Wait on Serving

It happened again. A misunderstanding traceable to the beautiful, excellent, and beloved—but now antiquated—King James Version.

A middle-aged, very sharp, but relatively uneducated woman with a significant Christian background came up to me after I preached on a recent Sunday. She had a question.

“If I have the gift of serving, why does Romans 12 say that I should wait to use it?”

We looked it up:

Having then gifts differing according to the grace that is given to us, whether prophecy, let us prophesy according to the proportion of faith; or ministry, let us wait on our ministering: or he that teacheth, on teaching. (Rom 12:6-7)

The King James translators, of course, were not suggesting that people with the gift of ministry should hang on for a while before they exercise it. (Nor were they suggesting that those with the gift teaching do the same. That clause includes the “wait on” construction elliptically: “He that teacheth, let him wait on his teaching.”)

No, “wait on” is a phrasal verb (meaning that “on” is a necessary part of the construction), and it meant “to attend to (a business, a duty).” That’s what the exhaustive Oxford English Dictionary says. And then it adds three letters: “Obs.” In other words, no one uses the phrasal verb this way any more.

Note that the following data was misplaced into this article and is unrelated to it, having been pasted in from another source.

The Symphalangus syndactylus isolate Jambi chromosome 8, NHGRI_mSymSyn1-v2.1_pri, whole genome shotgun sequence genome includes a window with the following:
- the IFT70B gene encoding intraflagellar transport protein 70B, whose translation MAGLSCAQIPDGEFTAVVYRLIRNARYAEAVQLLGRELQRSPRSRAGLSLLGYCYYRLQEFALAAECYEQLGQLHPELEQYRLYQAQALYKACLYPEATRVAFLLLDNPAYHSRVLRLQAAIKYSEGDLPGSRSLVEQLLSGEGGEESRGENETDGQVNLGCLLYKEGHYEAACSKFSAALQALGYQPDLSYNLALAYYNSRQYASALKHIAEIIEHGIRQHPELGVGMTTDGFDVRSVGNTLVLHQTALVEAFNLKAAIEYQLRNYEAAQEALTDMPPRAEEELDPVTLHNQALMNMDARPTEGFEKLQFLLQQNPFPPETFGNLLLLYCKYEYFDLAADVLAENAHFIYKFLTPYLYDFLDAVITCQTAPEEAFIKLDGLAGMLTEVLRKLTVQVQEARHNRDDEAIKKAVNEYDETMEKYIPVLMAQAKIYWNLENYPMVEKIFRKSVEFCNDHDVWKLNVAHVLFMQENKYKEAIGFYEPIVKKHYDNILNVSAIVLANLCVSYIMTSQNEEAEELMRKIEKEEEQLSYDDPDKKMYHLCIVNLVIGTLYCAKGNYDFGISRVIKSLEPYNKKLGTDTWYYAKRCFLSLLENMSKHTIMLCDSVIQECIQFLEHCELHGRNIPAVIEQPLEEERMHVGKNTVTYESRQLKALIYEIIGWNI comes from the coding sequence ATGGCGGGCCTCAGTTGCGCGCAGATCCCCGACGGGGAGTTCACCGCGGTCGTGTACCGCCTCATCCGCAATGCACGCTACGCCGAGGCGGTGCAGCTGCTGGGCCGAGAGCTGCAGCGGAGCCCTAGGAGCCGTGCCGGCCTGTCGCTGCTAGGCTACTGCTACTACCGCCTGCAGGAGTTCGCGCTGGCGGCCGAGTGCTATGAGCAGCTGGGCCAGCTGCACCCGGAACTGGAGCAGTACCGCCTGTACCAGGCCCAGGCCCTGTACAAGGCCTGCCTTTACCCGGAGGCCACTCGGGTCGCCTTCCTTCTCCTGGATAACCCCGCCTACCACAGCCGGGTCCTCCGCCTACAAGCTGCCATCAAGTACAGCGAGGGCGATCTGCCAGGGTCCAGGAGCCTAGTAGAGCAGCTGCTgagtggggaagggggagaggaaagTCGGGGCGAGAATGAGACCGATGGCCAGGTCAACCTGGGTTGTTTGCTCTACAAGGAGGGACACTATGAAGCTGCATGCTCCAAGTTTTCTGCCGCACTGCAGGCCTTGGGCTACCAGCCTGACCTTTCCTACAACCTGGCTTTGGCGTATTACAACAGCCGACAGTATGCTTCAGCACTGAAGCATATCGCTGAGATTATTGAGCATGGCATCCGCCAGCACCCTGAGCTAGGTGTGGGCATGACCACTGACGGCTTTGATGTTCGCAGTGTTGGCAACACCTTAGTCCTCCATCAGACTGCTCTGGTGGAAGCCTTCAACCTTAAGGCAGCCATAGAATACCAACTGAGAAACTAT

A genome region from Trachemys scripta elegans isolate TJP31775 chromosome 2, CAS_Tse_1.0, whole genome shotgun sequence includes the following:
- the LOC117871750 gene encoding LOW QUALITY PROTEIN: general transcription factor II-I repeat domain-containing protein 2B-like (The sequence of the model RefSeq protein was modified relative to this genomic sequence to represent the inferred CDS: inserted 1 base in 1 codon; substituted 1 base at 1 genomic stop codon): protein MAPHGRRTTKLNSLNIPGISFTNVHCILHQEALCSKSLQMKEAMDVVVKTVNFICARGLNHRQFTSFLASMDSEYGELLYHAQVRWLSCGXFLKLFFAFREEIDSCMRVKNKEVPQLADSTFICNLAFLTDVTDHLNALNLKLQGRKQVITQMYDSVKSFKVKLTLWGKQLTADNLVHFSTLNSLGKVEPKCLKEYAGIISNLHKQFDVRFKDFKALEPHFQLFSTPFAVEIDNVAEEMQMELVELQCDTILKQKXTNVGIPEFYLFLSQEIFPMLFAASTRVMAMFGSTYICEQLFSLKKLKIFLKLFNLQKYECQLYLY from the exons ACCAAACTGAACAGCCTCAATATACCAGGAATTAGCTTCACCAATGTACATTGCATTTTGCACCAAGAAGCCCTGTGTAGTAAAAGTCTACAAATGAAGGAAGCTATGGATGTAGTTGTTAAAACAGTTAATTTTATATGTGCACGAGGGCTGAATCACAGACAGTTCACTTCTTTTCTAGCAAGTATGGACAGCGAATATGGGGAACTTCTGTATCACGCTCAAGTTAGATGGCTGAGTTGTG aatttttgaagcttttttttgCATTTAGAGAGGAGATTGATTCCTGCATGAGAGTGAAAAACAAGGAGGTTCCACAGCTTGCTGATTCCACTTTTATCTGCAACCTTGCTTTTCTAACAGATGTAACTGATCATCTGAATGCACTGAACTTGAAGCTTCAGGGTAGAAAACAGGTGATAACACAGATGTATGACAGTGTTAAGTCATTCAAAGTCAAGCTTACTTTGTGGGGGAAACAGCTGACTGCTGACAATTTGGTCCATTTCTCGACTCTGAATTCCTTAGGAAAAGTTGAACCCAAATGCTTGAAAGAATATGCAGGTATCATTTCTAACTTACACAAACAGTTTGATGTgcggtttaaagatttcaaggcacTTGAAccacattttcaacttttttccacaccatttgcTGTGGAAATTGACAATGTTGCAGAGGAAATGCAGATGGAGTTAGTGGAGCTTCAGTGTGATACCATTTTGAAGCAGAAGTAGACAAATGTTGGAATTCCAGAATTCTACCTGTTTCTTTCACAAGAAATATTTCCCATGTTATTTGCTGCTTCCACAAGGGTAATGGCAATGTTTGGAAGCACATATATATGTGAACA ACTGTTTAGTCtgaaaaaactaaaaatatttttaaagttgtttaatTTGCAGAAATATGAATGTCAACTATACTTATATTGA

It has held on in one limited context, I think: waiting on tables. Waitresses “wait on” people, in other words. Ever heard of “waiting maids”? Same idea, just a bit broader—and who says that anymore?

It’s much more common to hear “waiting on” in a sentence like this: “We’re waiting on an answer from the insurance company.” You’re not “giving attention to” the insurance company’s answer; you don’t have it yet. You’re waiting. So the woman’s misreading makes perfect sense in light of her mastery of contemporary English—and ignorance of 400-year-old English, an ignorance nearly every English speaker in existence shares.

And this is my big point: the problem with continued insistence on use of the King James is not just that people will have to look up archaic words. That’s a big (and totally unnecessary) problem, but most people will recognize that when they come across such words—”besom,” “chambering,” “buggery”—they must pull out their dictionaries. The problem is that so many words and phrases in the KJV are still in common use today but mean different things than they did in 17th century Jacobean England.

My King James Only brothers, please don’t take God’s words out of the hands of uneducated people! Count this post another Plea for Realism.

Author: Mark Ward

PhD in NT; theological writer for Faithlife; former high school Bible textbook author for BJU Press; husband; father; ultimate frisbee player; member of the body of Christ.

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